What language do you think would be appropriate?
There are useful resources out there about the use of humanizing language in journalism (and other places). I like the recent update that the Opportunity Agenda has done on their CJ-reform phrase guide: https://opportunityagenda.org/explore/resources-publications/criminal-justice-reform-phrase-guide
And I think the discussion that Marshall Project put together a few years ago is also quite good. Bill Keller did a pretty good job of grappling with something that is not quite as straightforward as I’d like it to be. https://www.themarshallproject.org/2015/04/01/inmate-parolee-felon-discuss
I know “incarcerated person” or “detained person” can feel like a clunky construction, but I also think person-first language has an effect in the world and may help to shift thinking, however slightly, about the people we arrest, detain, and incarcerate. The criminal justice system can be incredibly dehumanizing (for everyone, from law enforcement, corrections officers, and people in prison). Perhaps subtle language choices can indicate that we recognize the dignity and humanity of the people who are in this system on both sides of the bars.
Perhaps. It is certainly true that moving from “ex-con” to “ex-offender” and from “illegal alien” to “undocumented immigrant” helped to render the language more neutral.
However, there is also the chance that we’ll all get caught in an argument about semantics that is a distraction from the real issues, and permits others to dismiss or ignore the case for reform because it seems so detached from reality.
There is also the possibility that by moving away from traditional terms, we will inadvertently neutralize the language before we have softened the reality — that people will more easily accept a 14-year-old “detained person” than they will a 14-year-old “inmate.” And there’s the issue of whether we’re going to audit all our language through a similar lens. What’s the humanizing version of correction officer, cop, prosecutor?
In the end, will any title really reflect a person’s full humanity? Journalist, priest, mother, athlete … inmate, patient, victim, witness. They’re each only about identity in a context. Shouldn’t we operate on the assumption that no single term encompasses someone’s full personhood?
I do agree that a title will never reflect a person’s full humanity and that softening the language and not the reality could be counterproductive, but I think there’s a special responsibility to reconsider language that is often and regularly used pejoratively. I have heard “inmate” and “convict” used sneeringly and dismissively enough times by people with authority that it is hard to hear them as neutral terms. And sure, people may sneeringly say “cop” or—in our current climate—”journalist,” but it’s just not as loaded. Maybe it’s about who has the power or control or what direction it feels like people are punching when they use these terms.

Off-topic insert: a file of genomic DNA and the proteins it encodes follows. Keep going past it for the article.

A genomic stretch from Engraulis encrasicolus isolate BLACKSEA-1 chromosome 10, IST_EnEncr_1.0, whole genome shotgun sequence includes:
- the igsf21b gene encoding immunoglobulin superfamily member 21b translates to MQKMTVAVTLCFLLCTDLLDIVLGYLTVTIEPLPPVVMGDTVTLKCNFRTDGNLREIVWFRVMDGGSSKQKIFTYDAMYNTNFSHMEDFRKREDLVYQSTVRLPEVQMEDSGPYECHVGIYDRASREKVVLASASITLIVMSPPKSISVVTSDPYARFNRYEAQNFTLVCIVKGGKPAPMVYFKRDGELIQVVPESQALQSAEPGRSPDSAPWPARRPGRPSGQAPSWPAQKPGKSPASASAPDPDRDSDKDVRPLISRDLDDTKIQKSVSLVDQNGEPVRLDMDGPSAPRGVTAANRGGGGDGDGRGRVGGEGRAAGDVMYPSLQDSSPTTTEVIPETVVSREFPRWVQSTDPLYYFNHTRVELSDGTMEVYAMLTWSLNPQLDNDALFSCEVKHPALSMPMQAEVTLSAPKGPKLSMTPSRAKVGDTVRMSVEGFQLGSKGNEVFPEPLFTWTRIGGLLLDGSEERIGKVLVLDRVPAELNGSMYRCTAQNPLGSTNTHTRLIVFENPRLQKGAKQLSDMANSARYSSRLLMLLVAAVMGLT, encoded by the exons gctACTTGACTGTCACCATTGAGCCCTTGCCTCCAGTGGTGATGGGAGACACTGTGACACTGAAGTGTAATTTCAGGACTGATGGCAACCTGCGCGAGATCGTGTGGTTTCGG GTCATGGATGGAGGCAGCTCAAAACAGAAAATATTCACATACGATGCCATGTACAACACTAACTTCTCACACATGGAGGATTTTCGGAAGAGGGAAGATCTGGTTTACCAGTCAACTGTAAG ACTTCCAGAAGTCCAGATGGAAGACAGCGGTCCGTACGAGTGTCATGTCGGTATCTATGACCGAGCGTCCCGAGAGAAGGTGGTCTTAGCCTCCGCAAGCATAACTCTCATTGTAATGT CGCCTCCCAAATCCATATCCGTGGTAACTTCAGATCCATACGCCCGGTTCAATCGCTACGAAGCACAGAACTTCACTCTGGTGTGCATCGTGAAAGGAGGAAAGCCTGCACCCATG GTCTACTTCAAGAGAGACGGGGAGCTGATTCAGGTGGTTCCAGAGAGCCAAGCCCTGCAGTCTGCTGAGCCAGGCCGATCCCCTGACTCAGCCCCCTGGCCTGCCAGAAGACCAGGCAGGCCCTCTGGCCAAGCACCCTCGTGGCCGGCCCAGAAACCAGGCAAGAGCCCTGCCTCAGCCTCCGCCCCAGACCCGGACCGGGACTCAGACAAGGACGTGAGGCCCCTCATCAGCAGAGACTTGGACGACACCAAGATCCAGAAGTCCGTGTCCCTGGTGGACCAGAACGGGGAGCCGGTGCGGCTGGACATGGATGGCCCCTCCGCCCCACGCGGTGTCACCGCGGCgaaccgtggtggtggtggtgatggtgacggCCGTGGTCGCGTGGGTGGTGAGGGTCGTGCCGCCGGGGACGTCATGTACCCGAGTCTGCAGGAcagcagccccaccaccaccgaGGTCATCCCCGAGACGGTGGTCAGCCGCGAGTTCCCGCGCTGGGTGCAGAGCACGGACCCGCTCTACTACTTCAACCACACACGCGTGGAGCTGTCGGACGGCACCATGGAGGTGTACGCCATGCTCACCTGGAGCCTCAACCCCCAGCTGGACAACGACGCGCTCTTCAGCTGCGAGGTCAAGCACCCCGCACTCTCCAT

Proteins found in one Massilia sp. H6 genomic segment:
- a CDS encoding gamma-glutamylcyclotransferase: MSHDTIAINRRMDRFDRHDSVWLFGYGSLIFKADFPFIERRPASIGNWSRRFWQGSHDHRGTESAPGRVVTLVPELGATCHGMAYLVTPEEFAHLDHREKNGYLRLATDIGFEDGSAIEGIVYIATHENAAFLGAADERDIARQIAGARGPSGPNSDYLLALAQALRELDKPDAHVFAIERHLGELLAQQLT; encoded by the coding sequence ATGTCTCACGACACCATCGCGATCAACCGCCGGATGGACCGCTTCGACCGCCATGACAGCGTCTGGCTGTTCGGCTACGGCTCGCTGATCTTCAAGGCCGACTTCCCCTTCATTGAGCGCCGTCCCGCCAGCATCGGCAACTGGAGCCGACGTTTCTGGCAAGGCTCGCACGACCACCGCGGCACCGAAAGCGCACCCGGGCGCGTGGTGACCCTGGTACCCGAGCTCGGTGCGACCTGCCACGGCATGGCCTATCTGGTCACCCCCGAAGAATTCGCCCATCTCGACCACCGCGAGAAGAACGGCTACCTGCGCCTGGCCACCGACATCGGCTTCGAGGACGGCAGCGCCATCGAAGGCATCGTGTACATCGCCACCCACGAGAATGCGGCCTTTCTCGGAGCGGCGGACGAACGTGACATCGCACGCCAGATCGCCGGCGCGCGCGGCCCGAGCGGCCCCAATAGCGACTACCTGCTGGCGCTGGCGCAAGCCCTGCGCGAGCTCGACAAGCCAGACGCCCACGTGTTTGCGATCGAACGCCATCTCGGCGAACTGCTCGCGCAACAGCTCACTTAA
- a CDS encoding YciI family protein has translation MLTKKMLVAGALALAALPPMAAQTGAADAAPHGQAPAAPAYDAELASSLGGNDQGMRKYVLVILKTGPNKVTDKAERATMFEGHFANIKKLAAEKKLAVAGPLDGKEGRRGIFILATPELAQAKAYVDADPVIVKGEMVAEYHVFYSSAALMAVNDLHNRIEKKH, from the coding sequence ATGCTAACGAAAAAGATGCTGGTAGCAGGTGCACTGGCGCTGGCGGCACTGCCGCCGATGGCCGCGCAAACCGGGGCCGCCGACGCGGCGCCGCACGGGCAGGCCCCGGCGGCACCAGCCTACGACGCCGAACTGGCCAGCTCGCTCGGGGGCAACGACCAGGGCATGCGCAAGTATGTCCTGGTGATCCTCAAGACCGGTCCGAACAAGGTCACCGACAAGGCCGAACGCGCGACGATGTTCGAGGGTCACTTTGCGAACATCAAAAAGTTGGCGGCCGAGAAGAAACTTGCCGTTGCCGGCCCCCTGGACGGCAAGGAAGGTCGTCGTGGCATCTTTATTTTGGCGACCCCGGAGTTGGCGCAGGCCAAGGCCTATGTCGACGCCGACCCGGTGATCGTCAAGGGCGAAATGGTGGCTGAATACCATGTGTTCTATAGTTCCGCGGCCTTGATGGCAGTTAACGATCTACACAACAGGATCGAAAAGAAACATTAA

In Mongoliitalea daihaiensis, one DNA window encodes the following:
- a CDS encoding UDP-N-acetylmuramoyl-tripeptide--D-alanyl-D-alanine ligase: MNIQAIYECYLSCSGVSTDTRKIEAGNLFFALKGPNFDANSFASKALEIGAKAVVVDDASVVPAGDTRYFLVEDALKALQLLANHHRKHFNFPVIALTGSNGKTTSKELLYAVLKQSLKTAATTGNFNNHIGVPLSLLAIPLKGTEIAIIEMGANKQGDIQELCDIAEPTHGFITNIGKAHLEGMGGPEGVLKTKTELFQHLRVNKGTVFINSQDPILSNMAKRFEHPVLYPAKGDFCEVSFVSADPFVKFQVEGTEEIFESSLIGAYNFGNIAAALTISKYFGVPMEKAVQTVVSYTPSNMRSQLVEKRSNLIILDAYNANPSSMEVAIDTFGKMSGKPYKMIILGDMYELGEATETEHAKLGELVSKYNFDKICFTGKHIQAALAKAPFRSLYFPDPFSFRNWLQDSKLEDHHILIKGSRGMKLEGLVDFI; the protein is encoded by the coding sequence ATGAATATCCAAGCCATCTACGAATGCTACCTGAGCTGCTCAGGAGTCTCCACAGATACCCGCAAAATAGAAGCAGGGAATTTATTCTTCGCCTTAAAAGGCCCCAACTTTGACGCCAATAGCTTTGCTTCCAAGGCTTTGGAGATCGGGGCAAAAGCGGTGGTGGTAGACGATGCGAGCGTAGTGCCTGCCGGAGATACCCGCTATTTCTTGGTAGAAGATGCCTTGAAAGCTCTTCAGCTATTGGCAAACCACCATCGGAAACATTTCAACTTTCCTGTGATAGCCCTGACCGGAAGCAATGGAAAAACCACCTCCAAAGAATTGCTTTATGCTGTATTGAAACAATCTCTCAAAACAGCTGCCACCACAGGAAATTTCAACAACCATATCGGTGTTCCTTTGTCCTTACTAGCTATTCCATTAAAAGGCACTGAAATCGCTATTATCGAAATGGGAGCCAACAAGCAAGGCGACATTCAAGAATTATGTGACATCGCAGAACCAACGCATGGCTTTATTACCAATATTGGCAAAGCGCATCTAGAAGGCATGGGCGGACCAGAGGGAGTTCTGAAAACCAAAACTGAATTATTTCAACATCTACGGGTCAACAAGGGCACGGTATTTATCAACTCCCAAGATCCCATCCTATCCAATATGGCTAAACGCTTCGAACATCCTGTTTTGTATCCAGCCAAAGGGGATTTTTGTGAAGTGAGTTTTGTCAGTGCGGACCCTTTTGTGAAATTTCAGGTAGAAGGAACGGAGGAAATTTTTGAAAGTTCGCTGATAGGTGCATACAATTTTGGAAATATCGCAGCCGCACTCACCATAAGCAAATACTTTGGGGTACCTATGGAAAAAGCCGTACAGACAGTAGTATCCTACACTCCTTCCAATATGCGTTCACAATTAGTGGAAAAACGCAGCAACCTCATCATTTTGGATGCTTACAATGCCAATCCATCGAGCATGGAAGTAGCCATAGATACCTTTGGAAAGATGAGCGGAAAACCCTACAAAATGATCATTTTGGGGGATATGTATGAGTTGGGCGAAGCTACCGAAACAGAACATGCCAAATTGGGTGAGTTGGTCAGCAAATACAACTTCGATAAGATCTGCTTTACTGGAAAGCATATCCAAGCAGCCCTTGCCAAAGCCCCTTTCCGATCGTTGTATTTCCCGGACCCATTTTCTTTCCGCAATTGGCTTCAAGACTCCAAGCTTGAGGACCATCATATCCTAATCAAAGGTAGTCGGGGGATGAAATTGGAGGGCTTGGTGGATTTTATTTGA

I strongly prefer the simplest and most direct language to convey meaning. But as someone who has spent so much time in prisons and jails, it’s hard for me to believe that “inmate” is a term we should be using in Standard American English.
Yes, I hear you. At the very least it’s important to distinguish between those serving sentences and those detained prior to adjudication, given the unique problems with pre-trial detention and the disproportionate share of local jail population that consists of pre-trial detainees. Although I suppose there’s a danger there, too, of implying that the conditions in which the other people in jail–those serving sentences–are productive and appropriate.
Do you feel “prisoner” is quite as loaded as inmate, convict, etc.? To me, that feels more human, but is simple and real. And at least in recent usage it seems to have been used as often as a term of sympathy/concern as one of disdain. And it’s a term that’s broadly recognized and can’t be dismissed as overly PC, as some other alternatives might be.
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I totally agree about the need for appropriate and careful language for people who have been arrested/detained awaiting disposition. And I would never want to get so into the weeds on language that we take our eye off the work itself.
I do think “prisoner” is less loaded than “inmate,” but I don’t think there’s consensus around that, and it’s not a term that we use at Osborne. “People who are X” is clunky, I realize (partly because I try to write around that construction), and I agree can be dismissed as overly PC, but I do think there are some instances in a longer piece of writing where simply using “person”/”people”/or the person’s name can be effective without being unclear.
Anyway, thank you for having this conversation about it. And I always appreciate your coverage of these issues.
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Kids lol. Little thugs is more like it. Wild animals. Theres a reason they are locked up. Multiple violent felonies. Not kids. Not children. hardly. F$@% them. Let em rot in there.